Sadness fell on the Brasfield family in the spring of Brasfield's freshman year when her world title horse passed on. "Losing Phantom was like losing a family member," said Brasfield. She worked through the loss and now has the makings of another good horse that has taken her through her junior year and promises to be a strong performer through next season.
In 2012, Brasfield qualified for the biggest rodeo in the world, the Colorado High School Rodeo Association finals in Rock Springs, Wyo. She finished third in both goat tying and breakaway roping but failed to place at the nationals.
Brasfield was optimistic about her chances in this year's world's competition in Rock Springs. Not all was good for Brasfield. "I only qualified in goat tying. My horse was injured at state and it set me back." She finished fourth in state, tied with her best friend in rodeo. "The goat tying competition was very rough. But my goals are high for the nationals. I know I can compete and win!"
Unfortunately for Brasfield, the competition in Rock Springs was fierce and she failed to earn honors in her event.
There are railings in the Brasfield home that accommodate the saddles won by both Hunter and Brittanny Brasfield. Hunter has 26 and Brittanny another 19. Not all of them rest on the railings as various family members and other special friends have use of one.
Hunter started riding when he was about five years old. His start came in gymkhana competition. As the years passed, he began competing in Little Britches Rodeo (a lot) when he was eight or nine.
Brasfield won his first saddle in Hotchkiss at the age of 10.
In the seventh grade, "I began winning saddles quite a bit. My eighth grade was better however," noted Brasfield.
Brasfield had skills that led to success and by the end of his eighth grade year, he had won 21 saddles.
The saddle that Brasfield is most proud of "is my All-around Junior Boy World Championship saddle."
In nationals' competition, Brasfield brought home a few scholarship offerings, 15 buckles and a fanny saddle that ended his last year as a Junior Boy.
Hunter bypassed his freshman year in the high school circuit to participate solely in Little Britches as a Junior Boy. He ended up winning another saddle that year and went on to finals in tie-down roping and bull riding. "The bull riding ended pretty well. I ended up seventh in the world."
The next year was spent on the high school rodeo circuit where Brasfield competed in only roping and bull riding. There were no special awards in his sophomore season.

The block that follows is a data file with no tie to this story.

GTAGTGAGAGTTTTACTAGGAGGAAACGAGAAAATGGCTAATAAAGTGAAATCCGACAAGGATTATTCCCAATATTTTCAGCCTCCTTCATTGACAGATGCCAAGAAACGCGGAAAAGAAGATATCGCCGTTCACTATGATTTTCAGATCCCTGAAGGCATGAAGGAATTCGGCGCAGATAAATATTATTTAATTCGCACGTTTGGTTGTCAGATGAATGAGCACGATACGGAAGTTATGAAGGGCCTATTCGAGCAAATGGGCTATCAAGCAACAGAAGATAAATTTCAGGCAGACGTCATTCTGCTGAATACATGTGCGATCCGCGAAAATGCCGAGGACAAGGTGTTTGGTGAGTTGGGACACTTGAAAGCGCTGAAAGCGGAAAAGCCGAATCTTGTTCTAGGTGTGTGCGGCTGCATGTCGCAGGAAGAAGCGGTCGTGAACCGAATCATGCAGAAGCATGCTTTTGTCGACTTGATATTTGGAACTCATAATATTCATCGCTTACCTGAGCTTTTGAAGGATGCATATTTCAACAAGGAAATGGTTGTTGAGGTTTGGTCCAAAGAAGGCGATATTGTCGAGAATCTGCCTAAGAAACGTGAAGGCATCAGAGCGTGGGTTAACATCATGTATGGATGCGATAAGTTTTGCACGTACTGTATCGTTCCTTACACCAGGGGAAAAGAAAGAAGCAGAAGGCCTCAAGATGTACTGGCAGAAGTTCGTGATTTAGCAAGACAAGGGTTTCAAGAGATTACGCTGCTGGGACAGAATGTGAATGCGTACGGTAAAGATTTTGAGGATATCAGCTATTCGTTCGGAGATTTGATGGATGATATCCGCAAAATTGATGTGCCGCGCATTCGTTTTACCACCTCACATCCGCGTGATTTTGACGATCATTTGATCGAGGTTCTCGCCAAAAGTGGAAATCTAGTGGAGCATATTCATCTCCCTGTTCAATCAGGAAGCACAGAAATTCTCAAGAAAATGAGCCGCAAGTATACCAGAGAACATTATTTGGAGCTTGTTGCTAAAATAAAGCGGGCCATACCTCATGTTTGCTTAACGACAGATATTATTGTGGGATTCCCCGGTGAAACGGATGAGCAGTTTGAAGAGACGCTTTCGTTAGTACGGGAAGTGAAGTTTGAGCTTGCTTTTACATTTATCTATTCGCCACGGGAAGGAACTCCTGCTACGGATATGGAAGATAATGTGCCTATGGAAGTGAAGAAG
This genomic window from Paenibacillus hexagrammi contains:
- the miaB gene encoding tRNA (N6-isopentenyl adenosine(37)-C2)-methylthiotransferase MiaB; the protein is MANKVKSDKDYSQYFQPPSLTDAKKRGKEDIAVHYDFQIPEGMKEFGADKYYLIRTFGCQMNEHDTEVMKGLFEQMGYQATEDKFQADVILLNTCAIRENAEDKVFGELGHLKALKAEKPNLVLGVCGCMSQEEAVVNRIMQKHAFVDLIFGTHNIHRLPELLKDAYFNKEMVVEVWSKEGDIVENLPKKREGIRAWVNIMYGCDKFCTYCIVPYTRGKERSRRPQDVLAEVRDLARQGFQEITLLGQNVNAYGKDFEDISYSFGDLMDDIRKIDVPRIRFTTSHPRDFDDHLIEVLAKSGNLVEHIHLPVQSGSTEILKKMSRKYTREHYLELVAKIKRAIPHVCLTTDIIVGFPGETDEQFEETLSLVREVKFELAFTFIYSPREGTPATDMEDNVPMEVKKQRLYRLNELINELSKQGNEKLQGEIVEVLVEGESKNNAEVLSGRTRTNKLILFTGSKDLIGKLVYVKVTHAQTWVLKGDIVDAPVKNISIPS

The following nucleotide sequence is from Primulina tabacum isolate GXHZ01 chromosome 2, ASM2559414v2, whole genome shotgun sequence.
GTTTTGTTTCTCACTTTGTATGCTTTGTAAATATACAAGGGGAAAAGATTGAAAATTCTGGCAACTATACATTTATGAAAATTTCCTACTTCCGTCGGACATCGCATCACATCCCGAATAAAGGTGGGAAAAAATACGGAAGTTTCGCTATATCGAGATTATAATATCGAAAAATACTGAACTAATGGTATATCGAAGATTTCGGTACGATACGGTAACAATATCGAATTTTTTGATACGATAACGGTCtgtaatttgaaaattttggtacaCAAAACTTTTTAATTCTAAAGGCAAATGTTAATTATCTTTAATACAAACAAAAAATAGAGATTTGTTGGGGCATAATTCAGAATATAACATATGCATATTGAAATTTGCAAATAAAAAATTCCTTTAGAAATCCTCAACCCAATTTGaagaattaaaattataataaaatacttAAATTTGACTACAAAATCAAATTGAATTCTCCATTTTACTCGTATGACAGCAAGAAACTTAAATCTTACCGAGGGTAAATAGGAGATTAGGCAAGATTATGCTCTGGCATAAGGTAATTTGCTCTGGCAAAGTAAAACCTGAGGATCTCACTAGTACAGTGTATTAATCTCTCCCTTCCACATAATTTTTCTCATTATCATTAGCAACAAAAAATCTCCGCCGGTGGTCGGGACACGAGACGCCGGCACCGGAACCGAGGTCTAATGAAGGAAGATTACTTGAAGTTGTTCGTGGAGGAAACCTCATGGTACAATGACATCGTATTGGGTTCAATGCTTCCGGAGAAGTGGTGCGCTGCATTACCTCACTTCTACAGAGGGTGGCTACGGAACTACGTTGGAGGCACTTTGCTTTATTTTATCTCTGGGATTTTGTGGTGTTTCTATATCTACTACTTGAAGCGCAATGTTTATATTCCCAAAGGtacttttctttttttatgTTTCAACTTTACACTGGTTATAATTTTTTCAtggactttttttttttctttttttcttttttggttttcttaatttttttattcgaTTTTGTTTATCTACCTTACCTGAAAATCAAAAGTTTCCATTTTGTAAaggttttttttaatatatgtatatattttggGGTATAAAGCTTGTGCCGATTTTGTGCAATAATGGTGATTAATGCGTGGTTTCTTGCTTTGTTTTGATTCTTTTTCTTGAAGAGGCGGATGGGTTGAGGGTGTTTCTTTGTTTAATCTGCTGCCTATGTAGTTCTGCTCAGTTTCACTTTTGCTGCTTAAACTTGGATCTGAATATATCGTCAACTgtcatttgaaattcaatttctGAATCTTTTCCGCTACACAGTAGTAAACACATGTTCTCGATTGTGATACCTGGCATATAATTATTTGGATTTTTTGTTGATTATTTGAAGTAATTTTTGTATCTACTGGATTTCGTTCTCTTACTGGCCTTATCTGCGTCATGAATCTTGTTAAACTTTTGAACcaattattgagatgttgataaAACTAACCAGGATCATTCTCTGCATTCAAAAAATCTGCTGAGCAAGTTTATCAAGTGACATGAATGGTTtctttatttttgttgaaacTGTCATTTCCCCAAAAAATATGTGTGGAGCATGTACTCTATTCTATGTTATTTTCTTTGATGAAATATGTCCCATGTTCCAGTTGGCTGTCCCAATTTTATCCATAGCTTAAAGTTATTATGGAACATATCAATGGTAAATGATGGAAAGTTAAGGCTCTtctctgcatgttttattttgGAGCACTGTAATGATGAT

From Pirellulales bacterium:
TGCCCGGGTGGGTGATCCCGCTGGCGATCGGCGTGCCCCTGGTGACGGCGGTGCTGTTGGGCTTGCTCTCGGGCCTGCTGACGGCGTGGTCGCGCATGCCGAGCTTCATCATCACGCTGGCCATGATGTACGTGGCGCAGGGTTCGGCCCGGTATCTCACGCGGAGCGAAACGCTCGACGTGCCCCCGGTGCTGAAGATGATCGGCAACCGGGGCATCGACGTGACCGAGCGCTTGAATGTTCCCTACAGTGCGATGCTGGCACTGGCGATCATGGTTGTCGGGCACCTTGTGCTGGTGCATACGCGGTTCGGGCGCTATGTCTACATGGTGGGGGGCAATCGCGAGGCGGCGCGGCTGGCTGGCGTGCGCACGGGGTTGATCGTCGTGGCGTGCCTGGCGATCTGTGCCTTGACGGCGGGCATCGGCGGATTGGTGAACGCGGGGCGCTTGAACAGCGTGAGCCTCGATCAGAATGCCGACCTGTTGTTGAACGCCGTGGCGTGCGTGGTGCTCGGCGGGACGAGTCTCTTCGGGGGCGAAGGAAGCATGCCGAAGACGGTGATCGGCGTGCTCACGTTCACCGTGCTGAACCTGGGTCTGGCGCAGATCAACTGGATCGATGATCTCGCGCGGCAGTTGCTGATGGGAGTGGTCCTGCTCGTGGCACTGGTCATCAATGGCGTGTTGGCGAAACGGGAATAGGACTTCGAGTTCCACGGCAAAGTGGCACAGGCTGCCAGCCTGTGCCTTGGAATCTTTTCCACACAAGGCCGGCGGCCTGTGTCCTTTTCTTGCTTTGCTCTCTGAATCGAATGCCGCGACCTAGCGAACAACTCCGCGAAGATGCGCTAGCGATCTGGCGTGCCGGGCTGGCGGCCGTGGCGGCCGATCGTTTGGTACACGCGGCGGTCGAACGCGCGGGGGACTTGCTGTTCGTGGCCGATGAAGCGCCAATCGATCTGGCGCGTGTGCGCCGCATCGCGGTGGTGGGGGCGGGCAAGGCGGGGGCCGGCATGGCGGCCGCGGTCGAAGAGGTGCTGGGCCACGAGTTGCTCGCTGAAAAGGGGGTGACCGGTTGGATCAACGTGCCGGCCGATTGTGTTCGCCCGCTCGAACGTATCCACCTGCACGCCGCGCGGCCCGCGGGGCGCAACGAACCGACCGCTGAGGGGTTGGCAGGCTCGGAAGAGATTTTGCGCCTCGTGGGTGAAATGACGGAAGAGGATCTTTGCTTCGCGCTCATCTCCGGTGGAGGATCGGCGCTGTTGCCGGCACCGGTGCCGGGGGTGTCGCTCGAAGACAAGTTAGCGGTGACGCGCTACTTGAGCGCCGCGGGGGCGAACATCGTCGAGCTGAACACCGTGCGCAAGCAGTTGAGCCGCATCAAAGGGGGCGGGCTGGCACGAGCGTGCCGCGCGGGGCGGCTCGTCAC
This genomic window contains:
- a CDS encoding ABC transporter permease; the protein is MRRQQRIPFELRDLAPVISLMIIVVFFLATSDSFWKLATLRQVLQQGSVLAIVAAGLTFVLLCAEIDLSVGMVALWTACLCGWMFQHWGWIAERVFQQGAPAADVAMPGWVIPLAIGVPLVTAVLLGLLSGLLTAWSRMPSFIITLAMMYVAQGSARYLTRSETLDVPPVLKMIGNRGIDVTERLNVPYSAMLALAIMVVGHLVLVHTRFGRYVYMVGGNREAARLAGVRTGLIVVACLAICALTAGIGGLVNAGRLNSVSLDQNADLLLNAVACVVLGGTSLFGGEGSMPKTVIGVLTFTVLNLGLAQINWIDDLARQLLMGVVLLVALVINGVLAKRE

As a junior, Brasfield stayed with roping and bull riding but added bareback riding about halfway through the season. "It was an outside chance of me making it to nationals in the event, but I ended up placing third in state and making it to nationals."
A tough draw in the opening round at nationals resulted in him being bucked off for no time and he recorded a low score in the second ride.
In his senior year, Brasfield enjoyed a highly successful school and rodeo campaign. He was unseated only once this season, and that came in the season's first rodeo. After that, he visited a pro bareback rider (Kelly Wardell) before the spring season. Brasfield credits much of his success to Wardell's help.
The bull riding started out slow for Brasfield and he eventually fell into a slump. A particular ride in Fort Collins revived Brasfield's drive to ride. He drew a particularly rank bull (#04) that could have, maybe should have, but didn't, buck him off. Brasfield scored a 79 for the ride.
Brasfield held the lead in all-around competition all year long. At state, the finals went pretty well. "I won all three rounds in bareback riding and I placed second in the second in the second round of bull riding. I came out of finals a state champion in bareback, a reserve champion in bull riding and the all-around state champion. I won a saddle for the bareback riding and another saddle for all-around."
Hunter competed at nationals in Rock Springs, Wyo., on July 14-21. He competed in bull riding and bareback riding. He finished third in bareback and was one point shy of first place.
The top four competitors in each rodeo event go to nationals. Forty-one states, five Canadian provinces, and Australia send rodeo competitors to this event honoring the world's top high school rodeo athletes.blog comments powered by Disqus